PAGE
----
In general, in fact, without exception, film reviewers crawl over each other often with pronged umbrellas and blazing satanic pitchforks to be the first one to review a new blockbuster.
If a movie is apparently mediocre they will slink along begrudgingly. It's awful having to leave the drudgery of the office to attend a movie for two hours of solitude. I've been to a fair few blockbuster previews. I went to The Other Woman in Sydney, and almost got into a popcorn brawl with another writer.
I went to the latest James Bond, promptly fell asleep in the first five minutes and woke during closing credits to my mother saying "Wasn't it exciting!? A thrill a minute!"
I had no words. Just the thought: "Really Mum? Come on, James Bond movies are like U2 songs: They're all the same thing, just cut into 50 sections."
I did go to The Great Gatsby premiere in Sydney. It rained like a Bangladesh monsoon, but I got to kiss Baz Luhrmann. SCORE.
The furthest I've ever been to attend a movie premiere was the last Hobbit movie. I loved it. Almost froze to death on the red carpet. But I was saved by an Australian journalist who was rather afraid I was going to die of exposure.
Most reviewers get an air of bitter boredom. Of the German trenchcoat-wearing reviewer next to me at The Hobbit and the flossy Danish girl who had to keep leaving to vomit (clearly attended the party the night before), neither seemed to enjoy it. Holy smoke, I'd flown business class and was staying on Park Lane. What was not to like?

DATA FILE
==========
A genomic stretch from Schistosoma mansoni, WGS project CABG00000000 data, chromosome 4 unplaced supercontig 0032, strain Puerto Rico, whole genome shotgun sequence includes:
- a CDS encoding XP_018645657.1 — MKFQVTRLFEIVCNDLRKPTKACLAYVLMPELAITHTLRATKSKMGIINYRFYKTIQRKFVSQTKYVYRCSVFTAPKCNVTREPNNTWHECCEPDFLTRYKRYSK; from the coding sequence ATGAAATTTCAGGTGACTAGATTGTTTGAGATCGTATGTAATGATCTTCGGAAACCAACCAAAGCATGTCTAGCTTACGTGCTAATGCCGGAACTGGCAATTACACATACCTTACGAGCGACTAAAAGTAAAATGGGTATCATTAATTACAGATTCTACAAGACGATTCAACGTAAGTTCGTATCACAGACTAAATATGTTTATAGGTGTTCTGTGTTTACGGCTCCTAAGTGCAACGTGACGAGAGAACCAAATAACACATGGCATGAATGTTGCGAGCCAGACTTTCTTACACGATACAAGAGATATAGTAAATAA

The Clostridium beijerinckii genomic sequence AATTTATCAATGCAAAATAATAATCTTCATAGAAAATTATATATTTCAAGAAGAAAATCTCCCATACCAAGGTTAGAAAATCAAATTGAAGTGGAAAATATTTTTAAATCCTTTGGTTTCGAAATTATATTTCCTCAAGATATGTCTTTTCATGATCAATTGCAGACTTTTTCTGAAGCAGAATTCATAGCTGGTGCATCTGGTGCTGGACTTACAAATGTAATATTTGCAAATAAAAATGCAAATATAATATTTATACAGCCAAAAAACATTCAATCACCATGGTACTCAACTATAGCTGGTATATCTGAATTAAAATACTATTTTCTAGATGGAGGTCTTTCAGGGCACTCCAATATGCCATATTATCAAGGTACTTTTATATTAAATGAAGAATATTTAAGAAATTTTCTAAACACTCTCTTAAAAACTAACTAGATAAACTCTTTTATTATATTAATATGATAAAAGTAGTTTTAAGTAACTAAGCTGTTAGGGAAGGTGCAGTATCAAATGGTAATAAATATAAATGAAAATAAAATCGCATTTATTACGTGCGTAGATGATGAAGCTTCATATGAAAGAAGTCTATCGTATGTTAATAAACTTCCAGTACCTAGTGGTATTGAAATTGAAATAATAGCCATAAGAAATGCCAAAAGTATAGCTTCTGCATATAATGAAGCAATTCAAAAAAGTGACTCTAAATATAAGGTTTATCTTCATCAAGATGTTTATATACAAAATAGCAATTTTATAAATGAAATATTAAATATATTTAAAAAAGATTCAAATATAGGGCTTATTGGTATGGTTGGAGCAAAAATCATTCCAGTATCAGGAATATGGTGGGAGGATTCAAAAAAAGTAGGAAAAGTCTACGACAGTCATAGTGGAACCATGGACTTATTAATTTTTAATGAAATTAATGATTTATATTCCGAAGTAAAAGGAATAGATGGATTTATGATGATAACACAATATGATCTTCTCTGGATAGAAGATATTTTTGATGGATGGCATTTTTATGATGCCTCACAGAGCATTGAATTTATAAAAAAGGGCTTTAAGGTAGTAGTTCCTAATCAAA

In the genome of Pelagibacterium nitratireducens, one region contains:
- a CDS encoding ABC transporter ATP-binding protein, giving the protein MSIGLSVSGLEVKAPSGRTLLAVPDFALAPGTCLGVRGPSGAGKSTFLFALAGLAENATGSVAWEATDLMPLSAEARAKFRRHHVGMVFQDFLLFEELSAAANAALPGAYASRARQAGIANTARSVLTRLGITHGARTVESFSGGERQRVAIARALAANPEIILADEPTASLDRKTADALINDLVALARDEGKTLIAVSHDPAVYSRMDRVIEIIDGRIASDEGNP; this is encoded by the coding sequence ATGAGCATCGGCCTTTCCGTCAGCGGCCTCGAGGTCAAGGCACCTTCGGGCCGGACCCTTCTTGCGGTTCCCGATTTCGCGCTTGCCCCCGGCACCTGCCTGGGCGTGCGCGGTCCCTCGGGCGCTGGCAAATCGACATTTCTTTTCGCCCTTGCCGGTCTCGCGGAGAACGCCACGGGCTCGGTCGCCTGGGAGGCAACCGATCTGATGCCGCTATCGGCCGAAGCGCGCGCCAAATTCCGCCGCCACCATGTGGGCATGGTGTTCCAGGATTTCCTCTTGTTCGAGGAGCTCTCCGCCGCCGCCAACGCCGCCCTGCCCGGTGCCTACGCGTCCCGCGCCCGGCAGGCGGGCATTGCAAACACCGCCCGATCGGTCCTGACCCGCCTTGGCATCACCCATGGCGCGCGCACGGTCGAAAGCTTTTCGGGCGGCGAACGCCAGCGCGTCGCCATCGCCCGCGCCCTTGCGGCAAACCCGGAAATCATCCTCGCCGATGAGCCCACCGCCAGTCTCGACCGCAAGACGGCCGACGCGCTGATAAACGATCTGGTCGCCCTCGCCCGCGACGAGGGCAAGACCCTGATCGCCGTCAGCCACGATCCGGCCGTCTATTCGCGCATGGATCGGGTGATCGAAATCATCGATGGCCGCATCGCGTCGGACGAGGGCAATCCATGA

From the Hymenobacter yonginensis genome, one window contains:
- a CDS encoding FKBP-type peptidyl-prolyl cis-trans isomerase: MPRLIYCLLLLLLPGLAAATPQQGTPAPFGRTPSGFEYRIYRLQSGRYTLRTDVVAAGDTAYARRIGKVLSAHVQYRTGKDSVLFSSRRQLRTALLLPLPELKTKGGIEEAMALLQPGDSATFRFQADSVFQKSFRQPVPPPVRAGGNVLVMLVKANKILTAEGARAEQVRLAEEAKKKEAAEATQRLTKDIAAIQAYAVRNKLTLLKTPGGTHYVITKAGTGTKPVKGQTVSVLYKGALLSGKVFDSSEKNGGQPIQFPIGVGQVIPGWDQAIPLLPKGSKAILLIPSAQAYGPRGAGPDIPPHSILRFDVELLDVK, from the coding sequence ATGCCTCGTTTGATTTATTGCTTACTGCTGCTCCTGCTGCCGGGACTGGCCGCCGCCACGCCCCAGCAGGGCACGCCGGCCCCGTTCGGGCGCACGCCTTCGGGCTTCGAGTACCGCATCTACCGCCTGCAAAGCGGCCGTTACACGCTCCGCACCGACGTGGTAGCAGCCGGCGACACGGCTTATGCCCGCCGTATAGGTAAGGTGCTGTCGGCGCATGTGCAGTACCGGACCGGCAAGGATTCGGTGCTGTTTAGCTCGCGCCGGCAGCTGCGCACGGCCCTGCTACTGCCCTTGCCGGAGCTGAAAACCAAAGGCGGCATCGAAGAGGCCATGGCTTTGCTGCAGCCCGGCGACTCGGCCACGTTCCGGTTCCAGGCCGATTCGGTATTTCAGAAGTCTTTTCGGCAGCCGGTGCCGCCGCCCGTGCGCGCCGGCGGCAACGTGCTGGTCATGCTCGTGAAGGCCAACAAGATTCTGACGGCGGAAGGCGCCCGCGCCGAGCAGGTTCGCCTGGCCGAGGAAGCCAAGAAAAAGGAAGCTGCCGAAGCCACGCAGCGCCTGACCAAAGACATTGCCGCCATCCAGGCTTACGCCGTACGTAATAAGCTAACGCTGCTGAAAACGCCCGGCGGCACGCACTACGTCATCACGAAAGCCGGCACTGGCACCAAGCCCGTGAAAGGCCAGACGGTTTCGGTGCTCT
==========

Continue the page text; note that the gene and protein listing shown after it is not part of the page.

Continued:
This brings me to my very central crux. I am arguably the last writer to see Star Wars: The Force Awakens. I loved the first three from back in the 1970s but couldn't get myself into the frenzy and hype.
I admit it, I was scared I'd roll my eyes and vomit out the words: "Oh God, we've been duped! Another hideous Transformer movie!"
I resisted. I resisted till my eldest son had seen it five times and was ready to see it once more with good old Mama. I reluctantly agreed to the date but I chose to have no expectations.
So here, ladies and gentlemen, is the very tardiest review in the history of entertainment journalism.
I bloody loved it. I was 13. It was 1976. Somehow I was magically sitting in a movie theatre completely gob-smacked again and completely full of wonder.
I loved old Harrison Ford, who's performance was his best in 25 years. It dawned on me very quickly that J.J. Abrams had stayed close to the very essence of the original. It's fun. And you cheer for the goodies and you want to applaud at the end. I confess I cried at the end. I cried big baby sobby tears.
Tom, my geek son, was duly impressed.
Now, here's the clincher. The main characters are strong feminist role models. Rey, the star, is completely androgynous. I mean, she's pretty, but at no time do they prey on her sexuality. Oh, and there is the coolest "today" replacement: A wise wee alien woman with super-cool glasses.
Okay, I admit it. I'm the last reviewer, but what the hell! For me it's a feminist movie with strident females, no gratuitous sexualisation of any characters, a really weird Princess Leia and a surprisingly dashing Luke Skywalker. I'm not sure how they turned Mark Hamill into an ageing hottie, but they did it.
Do I get a prize for being the last person on earth, let alone entertainment interviewer, to see the movie?